“I have spent most of the last year alone at home working on things. It’s been a strange year, but I have also been very fortunate that I could stay healthy and get a lot of work done. I read several very deep music theory books that I have put off for some time, since I had the time to finally get to them. That has been kind of a beautiful blessing.”
I found the score to the Pluto Symphony to be surprisingly lyrical.
“I thought about this long and hard – I want to write music that reaches people. I want to write music that connects them to the visual experience that they are having. I’m creating music in this genre that I am calling AstroVisual Music that is related to what you are seeing and what you are feeling, the sense of majesty, timelessness, and vast, vast distances. That planet Earth is a minute speck in the galaxy, but our lives are very big and important to us. Powers of ten and powers of a thousand. I want to encourage people to embrace their humanity, I’m always filled with a sense of wonder when I look up at the sky at night. It is a very meditative and beautiful experience.
“Modern music is so very many things right now, so much more than Stravinsky and Schoenberg, Well, I can put it this way. I wanted to make a style of music that is not difficult for a person to absorb. The music is quite complex, but I always try to keep it lyrical.
“I’ve always tried to be very open minded about my influences. I’ve always loved classical music. I have a master’s degree in music theory and composition, classical guitar, and electronic music. I was just very open to looking at a lot of things. I did come up in an era when you had to be in one camp or another; you could only be into one. You couldn’t be a true punk rocker if you were into classical or electronic music, and I always shrugged my shoulders and said alright, let’s see. I think my intuition guided me in the right direction where today everything is a multiplexing of diverse musical styles and combinations feeding the creative process. My approach has always been eclectic.”
Where do you see yourself in five years?
“Well, I see myself doing what I am doing now, but even more so – doing more with the MarsBand, working with my music-education interactive-software Plinkout, and continuing with my abstract painting. These are all things that keep me intensely happy, and I consider myself a very lucky man.”
Thank you Keith, I absolutely cannot wait to see the next MarsBand performance.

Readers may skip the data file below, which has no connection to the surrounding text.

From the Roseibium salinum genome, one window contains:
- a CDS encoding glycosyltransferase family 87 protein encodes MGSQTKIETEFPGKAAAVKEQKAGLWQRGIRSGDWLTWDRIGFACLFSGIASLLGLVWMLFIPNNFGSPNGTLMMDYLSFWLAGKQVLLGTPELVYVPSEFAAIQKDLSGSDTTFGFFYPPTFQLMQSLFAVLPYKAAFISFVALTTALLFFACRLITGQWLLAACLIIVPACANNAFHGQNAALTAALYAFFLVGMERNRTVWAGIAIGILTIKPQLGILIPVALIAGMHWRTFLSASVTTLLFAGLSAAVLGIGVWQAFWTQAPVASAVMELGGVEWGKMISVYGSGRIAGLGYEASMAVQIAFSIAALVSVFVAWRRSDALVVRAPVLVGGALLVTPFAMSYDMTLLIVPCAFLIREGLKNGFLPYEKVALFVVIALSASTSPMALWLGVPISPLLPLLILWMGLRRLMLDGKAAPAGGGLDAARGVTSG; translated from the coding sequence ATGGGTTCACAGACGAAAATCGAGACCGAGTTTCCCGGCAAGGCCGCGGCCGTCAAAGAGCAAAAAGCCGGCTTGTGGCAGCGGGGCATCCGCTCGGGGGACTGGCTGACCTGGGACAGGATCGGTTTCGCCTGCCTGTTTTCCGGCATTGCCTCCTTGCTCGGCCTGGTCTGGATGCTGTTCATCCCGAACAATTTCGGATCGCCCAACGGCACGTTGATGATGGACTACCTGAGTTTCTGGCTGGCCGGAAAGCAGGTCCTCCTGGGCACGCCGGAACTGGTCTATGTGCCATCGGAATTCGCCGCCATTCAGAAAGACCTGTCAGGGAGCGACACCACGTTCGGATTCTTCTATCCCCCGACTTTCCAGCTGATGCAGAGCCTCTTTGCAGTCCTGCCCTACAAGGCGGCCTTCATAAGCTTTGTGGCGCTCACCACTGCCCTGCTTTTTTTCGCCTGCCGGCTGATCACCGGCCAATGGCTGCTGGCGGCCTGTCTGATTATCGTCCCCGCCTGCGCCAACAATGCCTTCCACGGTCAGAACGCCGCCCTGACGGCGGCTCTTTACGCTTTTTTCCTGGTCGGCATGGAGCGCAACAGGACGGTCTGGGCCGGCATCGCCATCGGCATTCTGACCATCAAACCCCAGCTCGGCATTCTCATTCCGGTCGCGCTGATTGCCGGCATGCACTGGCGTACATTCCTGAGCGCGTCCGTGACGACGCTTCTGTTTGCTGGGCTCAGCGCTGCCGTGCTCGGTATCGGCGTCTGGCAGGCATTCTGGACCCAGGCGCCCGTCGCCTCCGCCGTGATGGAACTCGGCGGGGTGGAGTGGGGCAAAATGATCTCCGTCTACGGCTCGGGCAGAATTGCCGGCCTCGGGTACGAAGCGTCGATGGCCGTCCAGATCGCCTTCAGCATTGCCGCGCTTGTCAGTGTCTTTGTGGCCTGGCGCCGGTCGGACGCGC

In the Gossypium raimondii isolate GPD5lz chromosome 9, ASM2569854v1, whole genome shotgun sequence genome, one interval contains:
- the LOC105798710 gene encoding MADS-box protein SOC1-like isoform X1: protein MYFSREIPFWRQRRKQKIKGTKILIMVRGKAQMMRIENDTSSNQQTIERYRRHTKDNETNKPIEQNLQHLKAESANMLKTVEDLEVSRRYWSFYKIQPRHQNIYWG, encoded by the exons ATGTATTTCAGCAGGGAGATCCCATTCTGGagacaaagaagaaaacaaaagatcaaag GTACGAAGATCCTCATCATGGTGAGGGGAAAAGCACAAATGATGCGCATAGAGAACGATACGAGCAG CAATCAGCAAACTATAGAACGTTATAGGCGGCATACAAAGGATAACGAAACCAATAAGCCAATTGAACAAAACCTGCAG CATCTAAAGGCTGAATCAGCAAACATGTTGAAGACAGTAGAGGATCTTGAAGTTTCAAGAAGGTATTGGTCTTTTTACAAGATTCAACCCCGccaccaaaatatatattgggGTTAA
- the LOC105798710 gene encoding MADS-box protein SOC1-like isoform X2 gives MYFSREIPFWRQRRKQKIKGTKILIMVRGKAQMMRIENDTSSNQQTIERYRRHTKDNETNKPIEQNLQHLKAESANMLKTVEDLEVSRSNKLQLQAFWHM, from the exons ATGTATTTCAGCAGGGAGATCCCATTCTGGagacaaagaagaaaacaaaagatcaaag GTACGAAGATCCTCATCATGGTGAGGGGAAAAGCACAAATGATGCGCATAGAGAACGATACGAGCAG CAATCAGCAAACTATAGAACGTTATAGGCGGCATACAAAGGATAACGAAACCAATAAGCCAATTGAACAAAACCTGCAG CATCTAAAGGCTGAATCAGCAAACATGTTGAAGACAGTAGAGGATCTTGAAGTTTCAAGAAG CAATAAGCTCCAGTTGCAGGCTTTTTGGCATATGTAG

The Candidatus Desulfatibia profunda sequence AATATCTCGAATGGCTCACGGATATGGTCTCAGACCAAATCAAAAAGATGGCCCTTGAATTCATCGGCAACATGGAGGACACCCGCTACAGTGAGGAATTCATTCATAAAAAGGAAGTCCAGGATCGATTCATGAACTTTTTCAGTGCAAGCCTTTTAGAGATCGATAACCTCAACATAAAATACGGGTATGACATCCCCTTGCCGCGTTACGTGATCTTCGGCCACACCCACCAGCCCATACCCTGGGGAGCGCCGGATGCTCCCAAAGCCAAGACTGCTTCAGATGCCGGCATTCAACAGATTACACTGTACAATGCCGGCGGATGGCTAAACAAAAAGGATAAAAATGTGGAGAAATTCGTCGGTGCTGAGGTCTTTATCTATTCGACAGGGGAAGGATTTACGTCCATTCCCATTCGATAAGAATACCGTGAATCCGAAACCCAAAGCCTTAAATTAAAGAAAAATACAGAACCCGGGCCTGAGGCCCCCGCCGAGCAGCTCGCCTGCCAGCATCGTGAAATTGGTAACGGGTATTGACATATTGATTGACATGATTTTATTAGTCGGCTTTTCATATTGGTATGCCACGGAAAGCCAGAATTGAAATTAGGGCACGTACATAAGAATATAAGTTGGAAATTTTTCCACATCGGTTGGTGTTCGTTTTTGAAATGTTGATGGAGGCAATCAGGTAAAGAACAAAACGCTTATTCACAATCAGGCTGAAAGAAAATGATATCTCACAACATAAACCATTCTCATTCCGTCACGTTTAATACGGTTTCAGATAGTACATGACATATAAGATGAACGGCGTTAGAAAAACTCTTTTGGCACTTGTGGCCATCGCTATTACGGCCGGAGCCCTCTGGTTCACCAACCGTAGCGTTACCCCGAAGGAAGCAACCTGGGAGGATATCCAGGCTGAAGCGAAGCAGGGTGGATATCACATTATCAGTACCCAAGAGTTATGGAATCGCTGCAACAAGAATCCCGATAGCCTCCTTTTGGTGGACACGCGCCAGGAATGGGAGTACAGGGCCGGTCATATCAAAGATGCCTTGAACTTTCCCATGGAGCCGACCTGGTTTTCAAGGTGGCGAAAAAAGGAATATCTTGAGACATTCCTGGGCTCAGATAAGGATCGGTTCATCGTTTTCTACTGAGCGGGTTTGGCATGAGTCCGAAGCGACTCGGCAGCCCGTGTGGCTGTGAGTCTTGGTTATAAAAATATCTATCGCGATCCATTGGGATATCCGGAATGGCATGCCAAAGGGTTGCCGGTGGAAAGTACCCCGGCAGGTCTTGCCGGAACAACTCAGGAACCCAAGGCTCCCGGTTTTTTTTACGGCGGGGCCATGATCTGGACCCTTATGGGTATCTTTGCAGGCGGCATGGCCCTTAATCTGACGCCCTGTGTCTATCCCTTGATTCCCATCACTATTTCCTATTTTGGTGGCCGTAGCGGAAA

We always knew that it was a possibility. The experts warned of it. Movies and novels predicted it, but in February 2020 it happened here. A contagion circled the globe crossing national boundaries with ease. In March Spring Breakers flocked to the beaches and the bars. One Year and, half a million US deaths later, we have viable vaccines. A science denying Federal Administration has been replaced by one committed to saving lives and listening to the experts.
Ten or so years from now a child born during this difficult and challenging year will ask it’s parent “What was it like living in the year of Covid-19?” You might say “We all tried to help each other.” Or, “We all did our best to stay well and tried to adjust to ‘the new normal.’” Many of us lost loved ones. I have friends and colleagues who have lost ten or more friends or even multiple family members.
For many it was a time of isolation and self development while others took to the streets in Black Lives Matter protest marches and wanton riots. Others flaunted long guns and ran roughshod at state capital buildings ultimately culminating in the storming of the US Capitol on January 6th. Tump lied and people died, more than half a million due to the virus to date.
When it looked like Covid-19 was really going to be a disaster, my first thought was that Trump would use it as an excuse to postpone the general election in November, Instead the states stepped up with more early voting, more mail in ballots which enfranchised more and most importantly allowed unprecedented numbers the opportunity to vote without compromising their and other people’s health.
I think of the national disgraces like March 2020 Spring Break Kid. As well as the second amendment wingnuts who feel that there should be less regulation of a deadly hand gun than the operation of a motor vehicle, as if anyone has the God given right to ride around on bald tires. We were confronted on the news with good ol’ boys and their women friends who claimed an infringement of their constitutional freedoms if they choose not to wear a mask.
They proclaimed, its their choice to make and if they should get sick then they get sick, BUT WHAT ABOUT ALL YOU INFECT ALONG THE WAY. We are witnessing what George Orwell warned about in 1984 the worshiping of a “Dear Leader,” the assault on the truth (replaced by vicious lies and dog whistles). The Politicization of the Evangelical Right’s assault on Science as “a point of view and not a fact.” This all has been going on for a very long time, this time the stakes were high. Millions are getting the vaccines now. That will help the economic rebound.
Let us never forget that we owe a dose of gratitude to our first responders and medical professionals as well as food service workers and essential workers and delivery people who took such careful care of us, all they asked of us is that we wore a mask. We are beating this Pandemic by working together as we experience the renewal of Spring let’s remember that there is Sun enough for everyone. In the midst on my darkest Winter I found within my an indomitable Summer.
People who know me well know that I have been practicing Feldenkrais ATM (awareness through movement) for more than 20 years. It has dramatically improved not only my health and fitness, but also my quality of life. Practitioner Frederick Schjang (pictured left) is hosting and presenting a Zoom, Free Feldenkrais Festival Starting Tuesday September 22. Open this link to register. feldenkraisfestivals.com.